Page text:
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In my unit tests I always check that eval(repr(foo)) evaluates to an object equal to foo. You're right that it won't work outside of my test cases since I don't know how the module is imported, but this at least ensures that it works in some predictable context. I think this a good way of evaluating if the result of __repr__ is explicit enough. Doing this in a unit test also helps ensure that __repr__ follows changes to the class. –  Steven T. Snyder Nov 15 '11 at 19:58
I always try to make sure that either eval(repr(spam)) == spam (at least in the right context), or eval(repr(spam)) raises a SyntaxError. That way you avoid confusion. (And that's almost true for the builtins and most of the stdlib, except for, e.g., recursive lists, where a=[]; a.append(a); print(eval(repr(a))) gives you [[Ellipses]]…) Of course I don't do that to actually use eval(repr(spam)), except as a sanity check in unit tests… but I do sometimes copy and paste repr(spam) into an interactive session. –  abarnert Sep 20 '14 at 5:34

My rule of thumb: __repr__ is for developers, __str__ is for customers.

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__repr__: representation of python object usually eval will convert it back to that object

__str__: is whatever you think is that object in text form


>>> s="""w'o"w"""
>>> repr(s)
>>> str(s)
>>> eval(str(s))==s
Traceback (most recent call last):
  File "<stdin>", line 1, in <module>
  File "<string>", line 1
SyntaxError: EOL while scanning single-quoted string
>>> eval(repr(s))==s
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Also __str__ defaults to __repr__ if no __str__ is implemented. –  Jason R. Coombs Sep 17 '09 at 17:14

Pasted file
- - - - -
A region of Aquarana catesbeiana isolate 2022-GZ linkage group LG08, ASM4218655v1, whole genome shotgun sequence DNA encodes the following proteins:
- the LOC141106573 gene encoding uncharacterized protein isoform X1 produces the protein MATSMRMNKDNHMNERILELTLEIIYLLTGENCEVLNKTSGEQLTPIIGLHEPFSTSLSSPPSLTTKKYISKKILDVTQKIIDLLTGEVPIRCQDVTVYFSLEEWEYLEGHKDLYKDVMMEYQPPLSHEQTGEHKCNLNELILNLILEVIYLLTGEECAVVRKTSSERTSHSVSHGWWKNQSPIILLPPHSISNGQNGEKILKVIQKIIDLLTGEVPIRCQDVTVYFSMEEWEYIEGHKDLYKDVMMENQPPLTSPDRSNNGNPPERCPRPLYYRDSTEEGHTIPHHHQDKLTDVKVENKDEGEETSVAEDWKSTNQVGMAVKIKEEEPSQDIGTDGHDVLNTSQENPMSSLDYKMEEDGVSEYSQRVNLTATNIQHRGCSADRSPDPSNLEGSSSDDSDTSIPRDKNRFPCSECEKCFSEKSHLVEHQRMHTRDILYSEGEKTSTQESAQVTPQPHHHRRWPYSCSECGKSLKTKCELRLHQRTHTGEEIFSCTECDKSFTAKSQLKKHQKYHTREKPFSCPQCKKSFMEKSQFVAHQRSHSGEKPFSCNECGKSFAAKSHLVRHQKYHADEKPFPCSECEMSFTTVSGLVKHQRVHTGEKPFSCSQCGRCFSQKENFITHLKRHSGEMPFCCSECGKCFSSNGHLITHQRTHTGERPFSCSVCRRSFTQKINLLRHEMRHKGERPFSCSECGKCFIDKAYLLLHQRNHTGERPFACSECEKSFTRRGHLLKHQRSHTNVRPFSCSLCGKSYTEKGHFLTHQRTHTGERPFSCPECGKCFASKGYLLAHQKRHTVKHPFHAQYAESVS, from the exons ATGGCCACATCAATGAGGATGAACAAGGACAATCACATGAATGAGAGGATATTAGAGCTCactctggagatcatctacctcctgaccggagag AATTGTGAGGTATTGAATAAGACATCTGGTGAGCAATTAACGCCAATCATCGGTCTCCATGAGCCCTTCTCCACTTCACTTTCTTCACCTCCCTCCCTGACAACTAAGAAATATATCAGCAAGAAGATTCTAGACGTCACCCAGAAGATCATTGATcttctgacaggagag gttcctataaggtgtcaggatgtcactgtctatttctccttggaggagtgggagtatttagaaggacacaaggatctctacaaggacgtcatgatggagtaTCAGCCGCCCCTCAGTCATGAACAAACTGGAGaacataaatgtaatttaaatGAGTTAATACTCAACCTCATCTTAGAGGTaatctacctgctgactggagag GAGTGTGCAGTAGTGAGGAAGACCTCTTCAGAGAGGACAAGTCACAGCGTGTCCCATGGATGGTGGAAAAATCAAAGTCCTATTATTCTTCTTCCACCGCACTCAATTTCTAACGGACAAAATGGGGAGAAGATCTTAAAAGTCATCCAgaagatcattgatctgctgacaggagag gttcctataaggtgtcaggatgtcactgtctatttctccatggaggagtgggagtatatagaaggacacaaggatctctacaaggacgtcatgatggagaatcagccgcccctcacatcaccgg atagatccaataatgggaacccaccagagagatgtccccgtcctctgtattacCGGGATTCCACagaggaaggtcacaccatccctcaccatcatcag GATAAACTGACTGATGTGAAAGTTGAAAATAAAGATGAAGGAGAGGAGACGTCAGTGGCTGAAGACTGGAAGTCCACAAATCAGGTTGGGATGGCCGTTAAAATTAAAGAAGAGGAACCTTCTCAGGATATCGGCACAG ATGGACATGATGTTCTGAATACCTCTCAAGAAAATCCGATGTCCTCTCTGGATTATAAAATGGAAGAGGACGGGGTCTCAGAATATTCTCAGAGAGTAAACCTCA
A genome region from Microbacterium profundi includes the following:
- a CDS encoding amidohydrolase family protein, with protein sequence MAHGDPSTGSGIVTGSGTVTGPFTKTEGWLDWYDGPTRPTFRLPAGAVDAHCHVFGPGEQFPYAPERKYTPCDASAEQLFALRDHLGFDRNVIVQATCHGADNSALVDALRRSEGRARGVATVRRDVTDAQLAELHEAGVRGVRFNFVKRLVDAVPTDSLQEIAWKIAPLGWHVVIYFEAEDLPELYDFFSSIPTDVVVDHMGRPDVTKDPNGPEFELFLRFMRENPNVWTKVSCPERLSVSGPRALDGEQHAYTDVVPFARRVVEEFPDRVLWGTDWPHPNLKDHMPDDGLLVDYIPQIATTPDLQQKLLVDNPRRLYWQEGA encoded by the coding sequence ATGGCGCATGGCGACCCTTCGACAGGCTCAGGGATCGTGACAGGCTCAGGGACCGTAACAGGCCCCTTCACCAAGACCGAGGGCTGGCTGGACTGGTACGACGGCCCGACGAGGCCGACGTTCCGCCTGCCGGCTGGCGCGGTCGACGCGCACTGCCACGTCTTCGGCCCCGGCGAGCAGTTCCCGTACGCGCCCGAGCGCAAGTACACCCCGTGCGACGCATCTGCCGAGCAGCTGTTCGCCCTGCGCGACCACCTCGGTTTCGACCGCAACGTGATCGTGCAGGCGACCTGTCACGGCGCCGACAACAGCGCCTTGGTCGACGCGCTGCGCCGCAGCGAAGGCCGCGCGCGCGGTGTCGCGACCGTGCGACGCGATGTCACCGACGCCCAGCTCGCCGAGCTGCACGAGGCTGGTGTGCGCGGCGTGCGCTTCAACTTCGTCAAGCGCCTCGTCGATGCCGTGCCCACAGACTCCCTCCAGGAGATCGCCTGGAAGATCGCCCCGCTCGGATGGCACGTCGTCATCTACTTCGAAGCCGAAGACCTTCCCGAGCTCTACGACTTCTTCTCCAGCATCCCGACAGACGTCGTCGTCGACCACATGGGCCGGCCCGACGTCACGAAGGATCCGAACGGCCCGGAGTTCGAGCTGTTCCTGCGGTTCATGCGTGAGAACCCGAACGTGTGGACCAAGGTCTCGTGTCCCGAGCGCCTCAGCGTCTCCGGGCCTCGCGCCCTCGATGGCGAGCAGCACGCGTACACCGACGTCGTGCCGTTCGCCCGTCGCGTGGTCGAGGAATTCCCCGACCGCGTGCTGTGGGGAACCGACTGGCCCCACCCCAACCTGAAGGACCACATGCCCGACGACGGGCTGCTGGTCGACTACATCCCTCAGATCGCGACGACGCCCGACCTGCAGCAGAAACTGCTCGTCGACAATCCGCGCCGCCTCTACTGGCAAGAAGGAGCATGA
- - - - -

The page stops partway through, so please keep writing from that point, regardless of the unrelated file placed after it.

+1 because simple and you mention, that str is for translating the object to str, like int converts it to int. –  Joschua Jul 1 '10 at 14:50
Excellent example! –  Sergey Jan 2 '12 at 1:44

In short, the goal of __repr__ is to be unambiguous and __str__ is to be readable.

Here is a good example:

>>> import datetime
>>> today = datetime.datetime.now()
>>> str(today)
'2012-03-14 09:21:58.130922'
>>> repr(today)
'datetime.datetime(2012, 3, 14, 9, 21, 58, 130922)'

Read this documentation for repr:


Return a string containing a printable representation of an object. This is the same value yielded by conversions (reverse quotes). It is sometimes useful to be able to access this operation as an ordinary function. For many types, this function makes an attempt to return a string that would yield an object with the same value when passed to eval(), otherwise the representation is a string enclosed in angle brackets that contains the name of the type of the object together with additional information often including the name and address of the object. A class can control what this function returns for its instances by defining a __repr__() method.

Here is the documentation for str:


Return a string containing a nicely printable representation of an object. For strings, this returns the string itself. The difference with repr(object) is that str(object) does not always attempt to return a string that is acceptable to eval(); its goal is to return a printable string. If no argument is given, returns the empty string, ''.

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In all honesty, eval(repr(obj)) is never used. If you find yourself using it, you should stop, because eval is dangerous, and strings are a very inefficient way to serialize your objects (use pickle instead).

Therefore, I would recommend setting __repr__ = __str__. The reason is that str(list) calls repr on the elements (I consider this to be one of the biggest design flaws of Python that was not addressed by Python 3). An actual repr will probably not be very helpful as the output of print [your, objects].

To qualify this, in my experience, the most useful use case of the repr function is to put a string inside another string (using string formatting). This way, you don't have to worry about escaping quotes or anything. But note that there is no eval happening here.